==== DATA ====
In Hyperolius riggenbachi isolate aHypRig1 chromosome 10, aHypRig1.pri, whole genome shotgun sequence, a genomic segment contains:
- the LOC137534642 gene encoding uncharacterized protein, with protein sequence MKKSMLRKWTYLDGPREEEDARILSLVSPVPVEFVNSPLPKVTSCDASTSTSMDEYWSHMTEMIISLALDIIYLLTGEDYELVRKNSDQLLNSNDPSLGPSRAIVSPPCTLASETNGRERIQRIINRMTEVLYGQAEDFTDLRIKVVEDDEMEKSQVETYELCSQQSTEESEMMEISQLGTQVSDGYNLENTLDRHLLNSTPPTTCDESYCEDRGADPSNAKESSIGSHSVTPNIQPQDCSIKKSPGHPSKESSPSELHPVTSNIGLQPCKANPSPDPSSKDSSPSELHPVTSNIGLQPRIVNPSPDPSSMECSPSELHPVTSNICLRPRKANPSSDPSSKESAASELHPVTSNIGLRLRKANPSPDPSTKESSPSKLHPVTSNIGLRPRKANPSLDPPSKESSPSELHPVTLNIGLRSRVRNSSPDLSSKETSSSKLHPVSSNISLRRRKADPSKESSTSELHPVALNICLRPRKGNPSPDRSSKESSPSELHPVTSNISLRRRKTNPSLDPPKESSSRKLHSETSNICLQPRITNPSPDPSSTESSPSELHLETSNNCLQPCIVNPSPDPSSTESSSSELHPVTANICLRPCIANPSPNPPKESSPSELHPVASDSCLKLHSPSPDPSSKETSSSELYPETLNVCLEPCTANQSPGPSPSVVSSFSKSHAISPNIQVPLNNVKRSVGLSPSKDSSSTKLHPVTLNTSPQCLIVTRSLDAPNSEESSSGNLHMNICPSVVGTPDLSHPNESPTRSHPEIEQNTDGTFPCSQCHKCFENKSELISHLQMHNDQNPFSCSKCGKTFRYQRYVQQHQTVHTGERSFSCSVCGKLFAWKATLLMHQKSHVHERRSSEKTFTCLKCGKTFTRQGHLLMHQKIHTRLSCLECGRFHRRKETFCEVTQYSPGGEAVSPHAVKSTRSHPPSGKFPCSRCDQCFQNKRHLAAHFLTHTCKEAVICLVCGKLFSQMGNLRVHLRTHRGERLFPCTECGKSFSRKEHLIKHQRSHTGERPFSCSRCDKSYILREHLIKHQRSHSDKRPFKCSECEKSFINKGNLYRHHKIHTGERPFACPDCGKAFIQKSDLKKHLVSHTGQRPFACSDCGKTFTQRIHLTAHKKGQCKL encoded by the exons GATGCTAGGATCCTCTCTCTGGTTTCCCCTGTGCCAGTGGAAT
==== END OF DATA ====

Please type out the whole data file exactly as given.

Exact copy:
In Hyperolius riggenbachi isolate aHypRig1 chromosome 10, aHypRig1.pri, whole genome shotgun sequence, a genomic segment contains:
- the LOC137534642 gene encoding uncharacterized protein, with protein sequence MKKSMLRKWTYLDGPREEEDARILSLVSPVPVEFVNSPLPKVTSCDASTSTSMDEYWSHMTEMIISLALDIIYLLTGEDYELVRKNSDQLLNSNDPSLGPSRAIVSPPCTLASETNGRERIQRIINRMTEVLYGQAEDFTDLRIKVVEDDEMEKSQVETYELCSQQSTEESEMMEISQLGTQVSDGYNLENTLDRHLLNSTPPTTCDESYCEDRGADPSNAKESSIGSHSVTPNIQPQDCSIKKSPGHPSKESSPSELHPVTSNIGLQPCKANPSPDPSSKDSSPSELHPVTSNIGLQPRIVNPSPDPSSMECSPSELHPVTSNICLRPRKANPSSDPSSKESAASELHPVTSNIGLRLRKANPSPDPSTKESSPSKLHPVTSNIGLRPRKANPSLDPPSKESSPSELHPVTLNIGLRSRVRNSSPDLSSKETSSSKLHPVSSNISLRRRKADPSKESSTSELHPVALNICLRPRKGNPSPDRSSKESSPSELHPVTSNISLRRRKTNPSLDPPKESSSRKLHSETSNICLQPRITNPSPDPSSTESSPSELHLETSNNCLQPCIVNPSPDPSSTESSSSELHPVTANICLRPCIANPSPNPPKESSPSELHPVASDSCLKLHSPSPDPSSKETSSSELYPETLNVCLEPCTANQSPGPSPSVVSSFSKSHAISPNIQVPLNNVKRSVGLSPSKDSSSTKLHPVTLNTSPQCLIVTRSLDAPNSEESSSGNLHMNICPSVVGTPDLSHPNESPTRSHPEIEQNTDGTFPCSQCHKCFENKSELISHLQMHNDQNPFSCSKCGKTFRYQRYVQQHQTVHTGERSFSCSVCGKLFAWKATLLMHQKSHVHERRSSEKTFTCLKCGKTFTRQGHLLMHQKIHTRLSCLECGRFHRRKETFCEVTQYSPGGEAVSPHAVKSTRSHPPSGKFPCSRCDQCFQNKRHLAAHFLTHTCKEAVICLVCGKLFSQMGNLRVHLRTHRGERLFPCTECGKSFSRKEHLIKHQRSHTGERPFSCSRCDKSYILREHLIKHQRSHSDKRPFKCSECEKSFINKGNLYRHHKIHTGERPFACPDCGKAFIQKSDLKKHLVSHTGQRPFACSDCGKTFTQRIHLTAHKKGQCKL encoded by the exons GATGCTAGGATCCTCTCTCTGGTTTCCCCTGTGCCAGTGGAAT